EJ Voice – Year-End 2023

EJ Voice – Year-End 2023

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Environmental Justice Voice Newsletter

Year-End Edition

In this issue:

  • ICYMI: 9th Annual HBCU Climate Change Conference Recap
  • Justice40 Update
  • Worker Training Program Updates
  • Grant & Funding News
  • Community Engagement & Advocacy News
  • Community Based Organization (CBO) News
  • Team DSCEJ Highlights
  • Travelogue: Dr. Wright

COP28 Newsletter

COP28 Newsletter

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COP28 Newsletter

Dr. Beverly Wright, Founder and Executive Director of the Deep South Center for Environmental Justice, traveled to Dubai to participate in the 28th United Nations Climate Change Conference (COP28). Dr. Wright joined leaders from across the world to amplify voices of color and Indigenous peoples and call for world leaders to center their climate action plans and goals around communities disproportionately impacted by the climate crisis and environmental racism.

HBCU 9th Annual Climate Change Conference Recap

HBCU 9th Annual Climate Change Conference Recap

9th Annual HBCU Climate Change Conference Recap

 . . .Themed “Looking Back to Move Forward: Building aClimate Resilient Future with Vulnerable Communities,” the conference addressed the need to provide space for reflection and evaluation of where we are now and what paths we should take moving forward in our quest to fight climate change and to build climate-resilient communities. . . 

The More Things Change the More They Stay the Same

The More Things Change the More They Stay the Same

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The More Things Change, The More They Remain the Same: Living and Dying in Cancer Alley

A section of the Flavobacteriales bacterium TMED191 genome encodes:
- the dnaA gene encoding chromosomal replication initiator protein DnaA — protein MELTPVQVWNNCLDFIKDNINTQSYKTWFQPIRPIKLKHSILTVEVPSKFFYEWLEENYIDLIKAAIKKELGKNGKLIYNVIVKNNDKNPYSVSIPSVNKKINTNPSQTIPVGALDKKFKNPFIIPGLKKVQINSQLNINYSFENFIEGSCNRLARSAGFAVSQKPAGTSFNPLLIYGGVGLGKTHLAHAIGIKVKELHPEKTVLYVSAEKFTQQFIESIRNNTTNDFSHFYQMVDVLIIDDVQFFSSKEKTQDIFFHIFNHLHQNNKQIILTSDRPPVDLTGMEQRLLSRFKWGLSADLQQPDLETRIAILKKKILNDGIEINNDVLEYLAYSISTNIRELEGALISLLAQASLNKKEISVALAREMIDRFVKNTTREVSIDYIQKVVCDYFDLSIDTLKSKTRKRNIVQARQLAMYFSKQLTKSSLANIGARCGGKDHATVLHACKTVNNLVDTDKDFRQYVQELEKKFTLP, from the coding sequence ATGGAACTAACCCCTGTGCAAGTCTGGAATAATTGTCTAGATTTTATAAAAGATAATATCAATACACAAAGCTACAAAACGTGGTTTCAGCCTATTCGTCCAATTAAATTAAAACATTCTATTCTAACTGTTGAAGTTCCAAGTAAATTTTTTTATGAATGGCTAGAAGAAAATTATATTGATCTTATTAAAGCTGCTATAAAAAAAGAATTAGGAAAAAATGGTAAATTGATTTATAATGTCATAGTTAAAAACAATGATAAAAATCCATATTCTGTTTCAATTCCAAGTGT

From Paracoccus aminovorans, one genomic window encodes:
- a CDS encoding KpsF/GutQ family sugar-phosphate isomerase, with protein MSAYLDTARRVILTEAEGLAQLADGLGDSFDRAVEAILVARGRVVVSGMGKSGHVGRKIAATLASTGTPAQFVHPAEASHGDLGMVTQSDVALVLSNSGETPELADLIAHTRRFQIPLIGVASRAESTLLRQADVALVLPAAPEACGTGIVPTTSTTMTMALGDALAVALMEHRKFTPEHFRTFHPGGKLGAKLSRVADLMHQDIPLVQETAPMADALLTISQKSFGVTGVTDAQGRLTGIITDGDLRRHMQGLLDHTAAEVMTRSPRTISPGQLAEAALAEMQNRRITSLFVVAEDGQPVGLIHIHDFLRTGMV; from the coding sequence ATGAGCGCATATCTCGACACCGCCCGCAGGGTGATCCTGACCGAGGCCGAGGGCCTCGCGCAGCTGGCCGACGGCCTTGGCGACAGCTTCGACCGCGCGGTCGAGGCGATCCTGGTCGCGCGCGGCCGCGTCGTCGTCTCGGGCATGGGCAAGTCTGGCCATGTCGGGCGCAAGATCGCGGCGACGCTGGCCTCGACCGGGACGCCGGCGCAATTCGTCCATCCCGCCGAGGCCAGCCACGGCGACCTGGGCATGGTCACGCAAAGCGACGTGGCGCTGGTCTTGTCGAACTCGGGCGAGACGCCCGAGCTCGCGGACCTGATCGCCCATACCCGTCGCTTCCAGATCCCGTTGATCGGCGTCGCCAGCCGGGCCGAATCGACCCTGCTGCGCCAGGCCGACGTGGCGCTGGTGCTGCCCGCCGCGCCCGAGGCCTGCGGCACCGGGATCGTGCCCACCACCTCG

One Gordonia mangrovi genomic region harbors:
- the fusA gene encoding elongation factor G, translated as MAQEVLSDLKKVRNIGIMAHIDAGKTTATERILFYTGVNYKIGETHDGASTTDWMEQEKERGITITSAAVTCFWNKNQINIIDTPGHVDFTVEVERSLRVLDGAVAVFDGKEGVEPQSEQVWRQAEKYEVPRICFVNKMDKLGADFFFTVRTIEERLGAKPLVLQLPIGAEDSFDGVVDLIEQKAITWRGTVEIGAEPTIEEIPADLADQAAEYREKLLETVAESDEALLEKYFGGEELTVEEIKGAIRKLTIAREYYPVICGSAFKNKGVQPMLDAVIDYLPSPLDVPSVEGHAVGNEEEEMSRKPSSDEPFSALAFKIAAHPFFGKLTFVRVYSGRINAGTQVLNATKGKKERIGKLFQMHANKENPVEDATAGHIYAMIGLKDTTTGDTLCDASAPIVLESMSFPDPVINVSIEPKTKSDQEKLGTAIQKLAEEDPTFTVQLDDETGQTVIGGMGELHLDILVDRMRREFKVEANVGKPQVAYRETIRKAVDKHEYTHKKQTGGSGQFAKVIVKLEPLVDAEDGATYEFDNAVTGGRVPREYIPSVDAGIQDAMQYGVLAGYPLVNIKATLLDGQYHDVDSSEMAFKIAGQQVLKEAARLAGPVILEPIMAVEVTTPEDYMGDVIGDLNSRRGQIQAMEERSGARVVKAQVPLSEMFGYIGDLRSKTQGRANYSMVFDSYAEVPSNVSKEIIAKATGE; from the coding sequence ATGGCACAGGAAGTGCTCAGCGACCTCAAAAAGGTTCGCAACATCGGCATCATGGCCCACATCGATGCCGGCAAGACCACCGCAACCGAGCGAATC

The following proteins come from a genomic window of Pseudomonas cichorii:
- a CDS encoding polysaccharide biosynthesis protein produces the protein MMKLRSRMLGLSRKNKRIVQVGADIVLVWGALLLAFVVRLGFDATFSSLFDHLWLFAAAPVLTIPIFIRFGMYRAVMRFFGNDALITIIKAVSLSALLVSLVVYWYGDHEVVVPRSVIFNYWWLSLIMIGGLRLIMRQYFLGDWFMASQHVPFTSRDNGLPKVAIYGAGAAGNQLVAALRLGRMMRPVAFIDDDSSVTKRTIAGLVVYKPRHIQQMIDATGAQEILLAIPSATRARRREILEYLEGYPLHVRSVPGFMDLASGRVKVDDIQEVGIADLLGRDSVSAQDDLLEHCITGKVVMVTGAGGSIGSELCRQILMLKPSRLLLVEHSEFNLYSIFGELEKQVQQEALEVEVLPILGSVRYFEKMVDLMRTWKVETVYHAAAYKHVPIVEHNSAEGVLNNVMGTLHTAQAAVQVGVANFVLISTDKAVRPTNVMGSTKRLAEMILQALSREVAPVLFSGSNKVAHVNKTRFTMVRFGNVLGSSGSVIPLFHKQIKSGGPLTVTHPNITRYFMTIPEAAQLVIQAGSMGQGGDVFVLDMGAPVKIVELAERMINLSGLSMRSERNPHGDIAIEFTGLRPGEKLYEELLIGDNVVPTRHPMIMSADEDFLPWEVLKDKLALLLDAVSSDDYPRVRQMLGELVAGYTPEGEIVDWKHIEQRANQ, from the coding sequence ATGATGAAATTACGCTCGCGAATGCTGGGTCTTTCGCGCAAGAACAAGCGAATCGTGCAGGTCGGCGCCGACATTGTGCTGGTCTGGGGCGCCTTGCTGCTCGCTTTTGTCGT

​​​​​​​The Mississippi River Chemical Corridor, or Cancer Alley, produces one-fifth of the United States’ petrochemicals. In the early 1990s, Louisiana transformed this corridor, one of the poorest, slowest-growing sections of the state, into working-class communities. Once called a “massive human experiment,” the air, soil, and water in the Corridor absorb more toxic substances annually than do most entire states. To this day, Louisiana is consistently ranked among the states with the highest rates of cancer as a cause of death, with heart attack as the only one above it in 2019 and 2020, according to the Centers for Disease Control. 

2021-2022 Impact Report

2021-2022 Impact Report

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2021-2022 DSCEJ Impact Report

DSCEJ’s two-year impact report highlights the organization’s community-centered work through 2021 and 2022. DSCEJ’s efforts to empower communities historically impacted by environmental racism, promote community-led solutions to the climate crisis and put environmental justice at the center of all climate action were bolstered by philanthropic funding and high-profile engagements with federal, state, and local lawmakers.